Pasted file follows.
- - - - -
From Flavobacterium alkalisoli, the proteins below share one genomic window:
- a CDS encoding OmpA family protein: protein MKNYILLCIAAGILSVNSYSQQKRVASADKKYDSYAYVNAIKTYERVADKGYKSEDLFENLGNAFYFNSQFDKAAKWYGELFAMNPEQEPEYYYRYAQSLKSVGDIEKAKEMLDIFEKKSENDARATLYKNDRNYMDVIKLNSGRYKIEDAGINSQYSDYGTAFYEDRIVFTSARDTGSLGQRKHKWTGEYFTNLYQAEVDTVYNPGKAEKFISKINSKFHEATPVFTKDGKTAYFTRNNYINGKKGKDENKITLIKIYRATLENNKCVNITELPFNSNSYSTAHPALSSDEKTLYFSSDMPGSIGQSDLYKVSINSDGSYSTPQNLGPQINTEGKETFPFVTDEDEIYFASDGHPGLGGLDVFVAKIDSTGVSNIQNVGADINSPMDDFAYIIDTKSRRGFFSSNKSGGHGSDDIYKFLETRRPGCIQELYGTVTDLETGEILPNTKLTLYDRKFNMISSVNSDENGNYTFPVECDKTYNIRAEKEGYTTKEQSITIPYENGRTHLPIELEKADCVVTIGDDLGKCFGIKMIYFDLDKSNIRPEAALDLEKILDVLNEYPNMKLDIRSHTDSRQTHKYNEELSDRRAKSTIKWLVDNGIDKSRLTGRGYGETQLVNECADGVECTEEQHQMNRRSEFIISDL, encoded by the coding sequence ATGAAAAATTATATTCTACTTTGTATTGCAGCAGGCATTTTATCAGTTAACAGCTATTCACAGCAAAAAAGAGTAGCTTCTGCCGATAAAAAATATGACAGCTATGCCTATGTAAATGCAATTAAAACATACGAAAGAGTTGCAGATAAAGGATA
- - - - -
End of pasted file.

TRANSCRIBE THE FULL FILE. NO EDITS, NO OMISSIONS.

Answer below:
From Flavobacterium alkalisoli, the proteins below share one genomic window:
- a CDS encoding OmpA family protein: protein MKNYILLCIAAGILSVNSYSQQKRVASADKKYDSYAYVNAIKTYERVADKGYKSEDLFENLGNAFYFNSQFDKAAKWYGELFAMNPEQEPEYYYRYAQSLKSVGDIEKAKEMLDIFEKKSENDARATLYKNDRNYMDVIKLNSGRYKIEDAGINSQYSDYGTAFYEDRIVFTSARDTGSLGQRKHKWTGEYFTNLYQAEVDTVYNPGKAEKFISKINSKFHEATPVFTKDGKTAYFTRNNYINGKKGKDENKITLIKIYRATLENNKCVNITELPFNSNSYSTAHPALSSDEKTLYFSSDMPGSIGQSDLYKVSINSDGSYSTPQNLGPQINTEGKETFPFVTDEDEIYFASDGHPGLGGLDVFVAKIDSTGVSNIQNVGADINSPMDDFAYIIDTKSRRGFFSSNKSGGHGSDDIYKFLETRRPGCIQELYGTVTDLETGEILPNTKLTLYDRKFNMISSVNSDENGNYTFPVECDKTYNIRAEKEGYTTKEQSITIPYENGRTHLPIELEKADCVVTIGDDLGKCFGIKMIYFDLDKSNIRPEAALDLEKILDVLNEYPNMKLDIRSHTDSRQTHKYNEELSDRRAKSTIKWLVDNGIDKSRLTGRGYGETQLVNECADGVECTEEQHQMNRRSEFIISDL, encoded by the coding sequence ATGAAAAATTATATTCTACTTTGTATTGCAGCAGGCATTTTATCAGTTAACAGCTATTCACAGCAAAAAAGAGTAGCTTCTGCCGATAAAAAATATGACAGCTATGCCTATGTAAATGCAATTAAAACATACGAAAGAGTTGCAGATAAAGGATA